Christie administration says N.J. has $527M budget hole that must be plugged soon

TRENTON -- The state will hold off making $308 million in Homestead property tax rebate reimbursements to municipalities for two months to reckon with a $527 million hole in the state budget, Treasurer Fred Scudder said Tuesday. 

The delay will be felt by municipalities, but not homeowners who've already received the credit against their property tax bills, Scudder told lawmakers. He said he doesn't expect it will affect their cash flows.

"While this is a step that we would prefer not to take, we view this two-month delay as a vastly superior option than reducing the pension payment or reducing other programmatic spending in the last two months of the year," Scudder said in announcing his office's plans to make up for the $527 million shortfall in tax collections.

The treasurer's view of two-month shortfall from now until the fiscal year ends on June 30 was less optimistic than a $274 million gap projected by the non-partisan Office of Legislative Services. 

However, the Christie administration has a rosier view of how it will all shake out from now until the next fiscal year ends on June 30, 2018.

OLS says the budget will come $687 million short over the next 14 months. The treasurer says revenues will grow faster than projected next fiscal year and pegs the shortfall at $336 million.

Gov. Chris Christie has great latitude to adjust the budget mid-year to address shortfalls, which have hounded New Jersey's budget for years, even as his administration has adopted more modest projections.

In addition to delaying payments to municipalities, the state will close the projected budget gap with about $39 million in reserves, savings in program operations, and diverting $50 million from the Clean Energy Fund.

One reason the administration is forecasting a $527 million deficit for the next two months is that it is projecting more conservative revenues from personal income and corporation business taxes and because it doesn't expect an Exxon legal settlement to be finalized before the fiscal year ends on June 30.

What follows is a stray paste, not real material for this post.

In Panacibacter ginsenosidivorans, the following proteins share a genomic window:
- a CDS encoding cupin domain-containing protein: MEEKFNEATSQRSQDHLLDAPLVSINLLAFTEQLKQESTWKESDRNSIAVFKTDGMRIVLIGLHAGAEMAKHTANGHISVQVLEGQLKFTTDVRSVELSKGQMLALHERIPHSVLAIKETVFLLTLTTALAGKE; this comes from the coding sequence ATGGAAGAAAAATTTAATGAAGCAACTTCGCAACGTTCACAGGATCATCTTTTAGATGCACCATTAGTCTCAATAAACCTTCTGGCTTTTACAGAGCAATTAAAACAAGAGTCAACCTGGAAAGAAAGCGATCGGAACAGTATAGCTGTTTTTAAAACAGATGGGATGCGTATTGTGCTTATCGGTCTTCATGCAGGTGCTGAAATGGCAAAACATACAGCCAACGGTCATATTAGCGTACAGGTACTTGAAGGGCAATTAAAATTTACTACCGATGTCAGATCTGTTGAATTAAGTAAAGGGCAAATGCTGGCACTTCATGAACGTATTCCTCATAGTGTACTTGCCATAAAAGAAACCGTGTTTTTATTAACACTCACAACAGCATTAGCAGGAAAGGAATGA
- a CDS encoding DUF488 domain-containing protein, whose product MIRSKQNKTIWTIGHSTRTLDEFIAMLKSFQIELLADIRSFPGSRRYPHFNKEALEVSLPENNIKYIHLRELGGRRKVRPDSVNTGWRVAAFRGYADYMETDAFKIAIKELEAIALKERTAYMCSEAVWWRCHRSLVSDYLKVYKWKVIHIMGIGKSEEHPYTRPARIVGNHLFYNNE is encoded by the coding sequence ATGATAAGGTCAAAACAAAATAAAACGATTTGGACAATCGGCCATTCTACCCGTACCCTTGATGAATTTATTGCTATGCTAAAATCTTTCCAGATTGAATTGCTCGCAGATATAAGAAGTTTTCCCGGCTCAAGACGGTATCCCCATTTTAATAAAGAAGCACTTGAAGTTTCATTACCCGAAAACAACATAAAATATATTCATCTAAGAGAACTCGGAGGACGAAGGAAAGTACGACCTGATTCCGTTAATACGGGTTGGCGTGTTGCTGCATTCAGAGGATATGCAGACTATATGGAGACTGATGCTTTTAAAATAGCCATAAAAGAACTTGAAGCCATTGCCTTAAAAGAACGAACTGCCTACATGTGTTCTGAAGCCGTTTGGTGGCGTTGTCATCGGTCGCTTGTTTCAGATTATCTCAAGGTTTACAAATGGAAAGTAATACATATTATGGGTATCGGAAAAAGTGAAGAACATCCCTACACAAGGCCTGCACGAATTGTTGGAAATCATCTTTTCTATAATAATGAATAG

OLS will present more up-to-date projections on Wednesday based on information from the treasurer's Tuesday testimony.

Both the treasurer and OLS derive estimates from past performance of different taxes and things like regional and national economic indicators.

With a heavy reliance on high-income earners through its progressive tax structure, budget experts warn, the state's gross income tax can be unpredictable. And the corporation business taxes are considered even more difficult to nail down.

The treasurer's office expects income taxes will clock in $102 million below revenue estimates in this year's budget and $53 million below in the next. OLS's estimates show a $95 million shortfall this year and $115 million next year.

Both say corporation income taxes will dip at least $200 million below budget in each year.

OLS and the treasurer's office continued to disagree on the effect of federal tax reform talk on income tax collections in their remarks to the Senate Budget and Appropriations Committee.

The treasurer's office said in April, before the all-important spring tax collections, that last year's strong stock market performance would be reflected in a boom of reported unearned income this year.

But OLS warned that higher income taxpayers may defer taking their capital gains by a year to take advantage of possible tax changes.

"The OLS continues to hold to its working hypothesis that taxpayer behavior at the end of calendar year 16 may have been influenced by the anticipation of federal tax rate cuts, causing taxpayers to both delay taking gains and perhaps accelerate deductions at the end of last year," said Catherine Brennan, revenue chief for OLS.

Scudder, meanwhile, said New Jersey was spared that tough blow dealt to some other states. "We have not seen such an effect in (gross income tax) collections," he said.

The administration's more optimistic projections for the fiscal year that begins July 1 are based in part on shifting money from the Exxon settlement that it won't be able to spend this year into the upcoming fiscal year, and its belief that the state will generate $200 million from an overhaul of taxation and billing services.

Michael Darcy, executive director of the League of Municipalities, said the organization is still "trying to get our arms around" the plan to delay Homestead Rebate payments to towns. He said it may be more immediate concern for municipalities operating on a July 1 fiscal year.

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